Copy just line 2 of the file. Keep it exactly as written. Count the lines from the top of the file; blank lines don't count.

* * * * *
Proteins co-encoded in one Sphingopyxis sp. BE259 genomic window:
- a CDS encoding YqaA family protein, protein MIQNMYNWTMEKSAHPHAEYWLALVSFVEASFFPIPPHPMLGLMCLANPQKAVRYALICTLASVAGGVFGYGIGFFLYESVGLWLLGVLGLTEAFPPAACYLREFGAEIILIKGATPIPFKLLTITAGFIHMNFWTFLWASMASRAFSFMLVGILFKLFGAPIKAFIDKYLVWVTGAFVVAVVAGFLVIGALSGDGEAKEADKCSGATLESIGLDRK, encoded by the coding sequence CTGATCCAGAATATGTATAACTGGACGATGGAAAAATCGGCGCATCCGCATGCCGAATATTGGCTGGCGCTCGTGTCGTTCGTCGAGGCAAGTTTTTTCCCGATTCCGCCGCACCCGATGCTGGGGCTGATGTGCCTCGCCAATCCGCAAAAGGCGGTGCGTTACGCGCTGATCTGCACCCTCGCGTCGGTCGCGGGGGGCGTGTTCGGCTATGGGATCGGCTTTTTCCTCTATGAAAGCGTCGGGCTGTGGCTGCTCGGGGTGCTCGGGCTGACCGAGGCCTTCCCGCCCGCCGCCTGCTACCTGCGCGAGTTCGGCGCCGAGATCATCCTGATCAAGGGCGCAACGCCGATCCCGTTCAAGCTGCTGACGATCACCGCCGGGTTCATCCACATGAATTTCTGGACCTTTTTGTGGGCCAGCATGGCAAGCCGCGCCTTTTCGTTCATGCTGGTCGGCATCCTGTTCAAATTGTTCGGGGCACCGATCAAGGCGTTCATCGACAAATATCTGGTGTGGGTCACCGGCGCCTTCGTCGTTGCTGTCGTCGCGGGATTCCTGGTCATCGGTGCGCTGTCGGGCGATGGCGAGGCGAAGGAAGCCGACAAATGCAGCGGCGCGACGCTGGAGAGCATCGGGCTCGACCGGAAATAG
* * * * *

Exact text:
- a CDS encoding YqaA family protein, protein MIQNMYNWTMEKSAHPHAEYWLALVSFVEASFFPIPPHPMLGLMCLANPQKAVRYALICTLASVAGGVFGYGIGFFLYESVGLWLLGVLGLTEAFPPAACYLREFGAEIILIKGATPIPFKLLTITAGFIHMNFWTFLWASMASRAFSFMLVGILFKLFGAPIKAFIDKYLVWVTGAFVVAVVAGFLVIGALSGDGEAKEADKCSGATLESIGLDRK, encoded by the coding sequence CTGATCCAGAATATGTATAACTGGACGATGGAAAAATCGGCGCATCCGCATGCCGAATATTGGCTGGCGCTCGTGTCGTTCGTCGAGGCAAGTTTTTTCCCGATTCCGCCGCACCCGATGCTGGGGCTGATGTGCCTCGCCAATCCGCAAAAGGCGGTGCGTTACGCGCTGATCTGCACCCTCGCGTCGGTCGCGGGGGGCGTGTTCGGCTATGGGATCGGCTTTTTCCTCTATGAAAGCGTCGGGCTGTGGCTGCTCGGGGTGCTCGGGCTGACCGAGGCCTTCCCGCCCGCCGCCTGCTACCTGCGCGAGTTCGGCGCCGAGATCATCCTGATCAAGGGCGCAACGCCGATCCCGTTCAAGCTGCTGACGATCACCGCCGGGTTCATCCACATGAATTTCTGGACCTTTTTGTGGGCCAGCATGGCAAGCCGCGCCTTTTCGTTCATGCTGGTCGGCATCCTGTTCAAATTGTTCGGGGCACCGATCAAGGCGTTCATCGACAAATATCTGGTGTGGGTCACCGGCGCCTTCGTCGTTGCTGTCGTCGCGGGATTCCTGGTCATCGGTGCGCTGTCGGGCGATGGCGAGGCGAAGGAAGCCGACAAATGCAGCGGCGCGACGCTGGAGAGCATCGGGCTCGACCGGAAATAG